WAYFINDING AND ACCESSIBILITY IN THE SAN ANTONIO RIVERWALK: A MODEL FOR URBAN DESIGN EDUCATION

Azza Kamal, Sedef Doganer, Judith Ruvuna, Jennifer Flores, Edward Hernandez, Taeg Nishimoto

DOI: http://dx.doi.org/10.26687/archnet-ijar.v4i2/3.145

Abstract

The San Antonio RiverWalk is an exquisite and dynamic destination for tourists from Texas, as well as from other states in the US. Because of its location in downtown area, the entire area including the RiverWalk, has been incorporated into various guides and maps, all of which seem to be disregarding the interrelationship between the RiverWalk level and the street level. While most maps show either the street level or river level, there are none that illustrate the accessibility the RiverWalk offers to major attractions and buildings at both levels, and none offer an orientation for pedestrians to the destinations on the RiverWalk level, which encountered the lack of visual clarity due to the multilayered terrain. This study investigates the visual obstacles of wayfinding in, and accessibility to the East RiverWalk area. This study, which represents the first phase of a multi-phase analysis of a broader research, emerged from urban research undertaken by a group of architecture educators and students which sought to allow students to become more involved in empirical and action research. A number of tools to investigate pedestrians’ ease of wayfinding and efficiency of identifying accessible transition points in the East RiverWalk area were developed. These tools categorize a number of spatial urban and accessibility features (i.e., entryways, ramps, staircases, and circulation elements) which were used to create 3-D virtual environments demonstrated on two focus groups. The study concluded with a number of recommendations for improving the existing visual and graphic tools, enhancing planning and design considerations, and incorporating the voice of community businesses in addressing wayfinding and accessibility concerns. This study and its outcomes not only engage architecture students in urban research, but also emphasize the significance of the RiverWalk in creating a more livable downtown San Antonio.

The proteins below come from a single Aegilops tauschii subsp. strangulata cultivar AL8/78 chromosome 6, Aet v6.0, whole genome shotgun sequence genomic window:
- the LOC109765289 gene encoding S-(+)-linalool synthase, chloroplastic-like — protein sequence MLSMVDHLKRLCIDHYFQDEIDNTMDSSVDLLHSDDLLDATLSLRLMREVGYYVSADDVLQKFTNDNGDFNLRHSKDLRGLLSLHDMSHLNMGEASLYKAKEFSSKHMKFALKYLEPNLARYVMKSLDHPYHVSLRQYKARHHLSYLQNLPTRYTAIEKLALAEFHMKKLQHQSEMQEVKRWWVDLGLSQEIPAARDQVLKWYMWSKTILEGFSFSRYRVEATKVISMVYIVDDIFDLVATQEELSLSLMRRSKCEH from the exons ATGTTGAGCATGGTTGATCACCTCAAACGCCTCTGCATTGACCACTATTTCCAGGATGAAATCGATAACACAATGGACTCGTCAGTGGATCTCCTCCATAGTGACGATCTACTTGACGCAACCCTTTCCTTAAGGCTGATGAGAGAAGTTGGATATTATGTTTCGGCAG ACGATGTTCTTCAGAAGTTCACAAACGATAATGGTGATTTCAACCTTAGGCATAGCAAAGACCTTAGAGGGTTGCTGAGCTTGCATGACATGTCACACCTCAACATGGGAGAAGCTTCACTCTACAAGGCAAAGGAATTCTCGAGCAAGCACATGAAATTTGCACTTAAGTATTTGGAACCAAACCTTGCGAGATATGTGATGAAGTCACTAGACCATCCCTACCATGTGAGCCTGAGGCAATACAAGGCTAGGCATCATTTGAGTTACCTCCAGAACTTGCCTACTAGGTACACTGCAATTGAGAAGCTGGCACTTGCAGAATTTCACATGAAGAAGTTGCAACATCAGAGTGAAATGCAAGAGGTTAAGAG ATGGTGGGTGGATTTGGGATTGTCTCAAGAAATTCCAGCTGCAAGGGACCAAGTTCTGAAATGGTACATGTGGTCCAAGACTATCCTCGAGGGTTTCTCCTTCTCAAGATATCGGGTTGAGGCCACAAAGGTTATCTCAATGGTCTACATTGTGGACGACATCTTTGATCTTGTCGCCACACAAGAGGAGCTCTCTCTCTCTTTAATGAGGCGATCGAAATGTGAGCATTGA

Keywords

Wayfinding; accessibility; qualitative methods; urban pedestrians; San Antonio RiverWalk

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